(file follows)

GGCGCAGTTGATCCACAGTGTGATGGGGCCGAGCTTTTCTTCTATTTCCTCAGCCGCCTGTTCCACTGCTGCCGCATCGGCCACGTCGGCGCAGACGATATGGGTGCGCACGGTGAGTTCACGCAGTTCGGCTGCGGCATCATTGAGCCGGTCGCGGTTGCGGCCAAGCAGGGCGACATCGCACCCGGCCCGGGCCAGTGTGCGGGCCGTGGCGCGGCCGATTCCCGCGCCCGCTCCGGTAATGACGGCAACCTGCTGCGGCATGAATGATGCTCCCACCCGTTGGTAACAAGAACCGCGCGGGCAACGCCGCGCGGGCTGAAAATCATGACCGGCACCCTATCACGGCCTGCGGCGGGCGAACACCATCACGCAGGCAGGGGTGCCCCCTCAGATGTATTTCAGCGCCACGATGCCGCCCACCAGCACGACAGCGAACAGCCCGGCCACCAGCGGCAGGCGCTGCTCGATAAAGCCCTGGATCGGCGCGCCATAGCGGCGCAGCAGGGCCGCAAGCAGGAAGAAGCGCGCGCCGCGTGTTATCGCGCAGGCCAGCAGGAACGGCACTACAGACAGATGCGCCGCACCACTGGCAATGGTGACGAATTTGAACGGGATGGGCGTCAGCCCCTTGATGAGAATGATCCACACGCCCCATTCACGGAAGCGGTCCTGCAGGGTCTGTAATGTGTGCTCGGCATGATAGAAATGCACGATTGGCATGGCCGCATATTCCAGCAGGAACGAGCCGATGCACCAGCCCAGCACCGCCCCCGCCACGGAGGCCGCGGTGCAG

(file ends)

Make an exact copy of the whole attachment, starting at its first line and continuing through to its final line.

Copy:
GGCGCAGTTGATCCACAGTGTGATGGGGCCGAGCTTTTCTTCTATTTCCTCAGCCGCCTGTTCCACTGCTGCCGCATCGGCCACGTCGGCGCAGACGATATGGGTGCGCACGGTGAGTTCACGCAGTTCGGCTGCGGCATCATTGAGCCGGTCGCGGTTGCGGCCAAGCAGGGCGACATCGCACCCGGCCCGGGCCAGTGTGCGGGCCGTGGCGCGGCCGATTCCCGCGCCCGCTCCGGTAATGACGGCAACCTGCTGCGGCATGAATGATGCTCCCACCCGTTGGTAACAAGAACCGCGCGGGCAACGCCGCGCGGGCTGAAAATCATGACCGGCACCCTATCACGGCCTGCGGCGGGCGAACACCATCACGCAGGCAGGGGTGCCCCCTCAGATGTATTTCAGCGCCACGATGCCGCCCACCAGCACGACAGCGAACAGCCCGGCCACCAGCGGCAGGCGCTGCTCGATAAAGCCCTGGATCGGCGCGCCATAGCGGCGCAGCAGGGCCGCAAGCAGGAAGAAGCGCGCGCCGCGTGTTATCGCGCAGGCCAGCAGGAACGGCACTACAGACAGATGCGCCGCACCACTGGCAATGGTGACGAATTTGAACGGGATGGGCGTCAGCCCCTTGATGAGAATGATCCACACGCCCCATTCACGGAAGCGGTCCTGCAGGGTCTGTAATGTGTGCTCGGCATGATAGAAATGCACGATTGGCATGGCCGCATATTCCAGCAGGAACGAGCCGATGCACCAGCCCAGCACCGCCCCCGCCACGGAGGCCGCGGTGCAG